Senior executives in US IT companies have been advised by the US Government to follow extremely strict policies for visits to China which extend far beyond standard software protection.
The policies encourage them to leave their standard IT equipment at home and to buy separate gear only for use in China.
Mark Bregman, chief technology officer at security firm Symantec said he left his MacBook Pro behind in the US and took his MacBook Air whenever he flew to China. Bregman said he only ever used the Air in China and re-imaged the machine every time he returned home.
However, he said he was "pretty relaxed" when it came to following the security policies. "I don't let my IT department near my laptop," he said.
"I was advised by people in three-letter agencies in the US Government to weigh the machine before I left and when I got back," Bregman said.
"They also don't want me to take my phone. They said to buy a mobile phone in the US and throw it away when you come back."
Bregman said the US was also concerned about its companies employing Chinese coders, particularly in security.
He said the "software supply concern" was due to fears that Chinese developers would insert malicious code into software sold to American companies or the US government.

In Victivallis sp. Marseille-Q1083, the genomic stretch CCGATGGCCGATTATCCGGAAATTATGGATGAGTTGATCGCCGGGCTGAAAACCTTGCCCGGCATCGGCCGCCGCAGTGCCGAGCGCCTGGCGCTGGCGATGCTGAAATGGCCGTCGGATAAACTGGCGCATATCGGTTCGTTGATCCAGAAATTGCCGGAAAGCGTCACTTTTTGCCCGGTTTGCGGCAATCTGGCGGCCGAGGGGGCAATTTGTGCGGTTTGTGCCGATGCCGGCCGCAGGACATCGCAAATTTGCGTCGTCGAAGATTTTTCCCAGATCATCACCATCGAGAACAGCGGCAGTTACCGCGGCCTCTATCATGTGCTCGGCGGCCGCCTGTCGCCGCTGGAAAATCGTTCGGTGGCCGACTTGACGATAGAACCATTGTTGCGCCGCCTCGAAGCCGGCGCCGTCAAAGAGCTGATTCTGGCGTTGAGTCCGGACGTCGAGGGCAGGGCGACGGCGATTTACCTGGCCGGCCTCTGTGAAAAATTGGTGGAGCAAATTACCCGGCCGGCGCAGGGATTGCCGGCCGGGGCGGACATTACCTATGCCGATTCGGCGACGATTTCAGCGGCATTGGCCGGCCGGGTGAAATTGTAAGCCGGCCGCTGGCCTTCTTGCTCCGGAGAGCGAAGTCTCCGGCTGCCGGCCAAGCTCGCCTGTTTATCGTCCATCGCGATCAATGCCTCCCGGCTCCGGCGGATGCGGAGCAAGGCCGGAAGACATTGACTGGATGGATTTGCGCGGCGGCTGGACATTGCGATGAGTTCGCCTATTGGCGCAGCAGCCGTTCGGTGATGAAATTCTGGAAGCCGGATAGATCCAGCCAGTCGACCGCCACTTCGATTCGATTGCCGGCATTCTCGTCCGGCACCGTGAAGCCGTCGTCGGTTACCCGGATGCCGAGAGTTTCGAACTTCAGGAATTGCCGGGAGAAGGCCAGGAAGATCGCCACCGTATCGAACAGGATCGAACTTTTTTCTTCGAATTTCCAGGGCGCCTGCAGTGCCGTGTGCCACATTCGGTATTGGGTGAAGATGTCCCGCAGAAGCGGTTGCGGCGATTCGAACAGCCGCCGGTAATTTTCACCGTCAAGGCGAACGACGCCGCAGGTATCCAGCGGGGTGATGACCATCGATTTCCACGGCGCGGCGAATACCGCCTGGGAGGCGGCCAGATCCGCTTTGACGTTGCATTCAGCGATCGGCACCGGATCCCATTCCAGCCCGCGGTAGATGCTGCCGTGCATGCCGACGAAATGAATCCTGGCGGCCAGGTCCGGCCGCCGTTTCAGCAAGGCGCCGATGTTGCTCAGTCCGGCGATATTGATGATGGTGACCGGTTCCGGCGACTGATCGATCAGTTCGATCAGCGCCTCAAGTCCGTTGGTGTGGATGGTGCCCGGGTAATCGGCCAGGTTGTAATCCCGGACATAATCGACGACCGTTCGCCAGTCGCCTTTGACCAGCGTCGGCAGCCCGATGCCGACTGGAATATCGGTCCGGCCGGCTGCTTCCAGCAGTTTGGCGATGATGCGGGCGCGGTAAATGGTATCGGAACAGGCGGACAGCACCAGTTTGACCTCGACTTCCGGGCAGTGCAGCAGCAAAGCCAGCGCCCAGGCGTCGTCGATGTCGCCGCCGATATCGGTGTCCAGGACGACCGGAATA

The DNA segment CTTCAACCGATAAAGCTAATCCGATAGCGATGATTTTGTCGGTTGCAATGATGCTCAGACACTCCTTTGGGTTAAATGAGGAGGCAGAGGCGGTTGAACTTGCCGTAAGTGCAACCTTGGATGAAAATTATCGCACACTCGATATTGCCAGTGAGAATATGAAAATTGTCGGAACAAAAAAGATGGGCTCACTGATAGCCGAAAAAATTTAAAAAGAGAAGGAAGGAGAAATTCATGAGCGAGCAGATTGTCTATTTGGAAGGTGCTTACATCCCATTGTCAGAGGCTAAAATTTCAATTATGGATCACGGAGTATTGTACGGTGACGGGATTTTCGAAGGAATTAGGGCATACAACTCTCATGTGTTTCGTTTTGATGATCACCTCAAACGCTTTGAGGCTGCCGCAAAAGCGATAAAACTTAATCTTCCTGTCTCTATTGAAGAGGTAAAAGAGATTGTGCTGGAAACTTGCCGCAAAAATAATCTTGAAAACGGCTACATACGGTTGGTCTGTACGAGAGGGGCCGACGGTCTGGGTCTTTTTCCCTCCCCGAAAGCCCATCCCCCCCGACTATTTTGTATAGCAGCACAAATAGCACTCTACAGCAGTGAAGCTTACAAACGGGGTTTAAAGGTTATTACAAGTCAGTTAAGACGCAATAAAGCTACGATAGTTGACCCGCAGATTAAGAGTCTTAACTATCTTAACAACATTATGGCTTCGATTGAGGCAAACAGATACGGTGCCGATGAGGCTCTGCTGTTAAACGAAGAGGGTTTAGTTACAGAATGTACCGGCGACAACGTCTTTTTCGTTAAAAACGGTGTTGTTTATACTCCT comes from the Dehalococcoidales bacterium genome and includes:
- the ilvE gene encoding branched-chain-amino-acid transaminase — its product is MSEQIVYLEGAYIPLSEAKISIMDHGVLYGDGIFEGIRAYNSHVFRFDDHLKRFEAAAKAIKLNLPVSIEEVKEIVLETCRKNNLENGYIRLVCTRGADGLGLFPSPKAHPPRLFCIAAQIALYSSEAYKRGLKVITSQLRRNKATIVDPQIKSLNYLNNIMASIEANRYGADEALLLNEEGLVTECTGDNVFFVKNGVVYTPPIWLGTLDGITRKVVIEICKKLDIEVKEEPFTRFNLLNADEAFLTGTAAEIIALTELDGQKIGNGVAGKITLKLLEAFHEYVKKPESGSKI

"If you're a big company doing development in China the US government asks, ‘Why should we trust you? We won't buy from you.'"
However, he said every software company used developers in China including Microsoft, Oracle and others.
And Bregman asked why the US should fear Chinese developers but not US developers, when terrorist attacks were carried out in the US by American citizens.
Instead of worrying about the software products produced in China, the US Government should look at the tools and processes software vendors use to test their code, he said.
Symantec, as a security vendor which analyses code for malware, should be considered very reliable, said Bregman.
Bregman said the US had never asked Symantec to gather evidence using its own products.
"I'm not paid by the US Government. Why would I do it?
"I want all governments and customers to be assured that the software I'm selling them does what I say it does and nothing more."
Issue: 345 | December 2015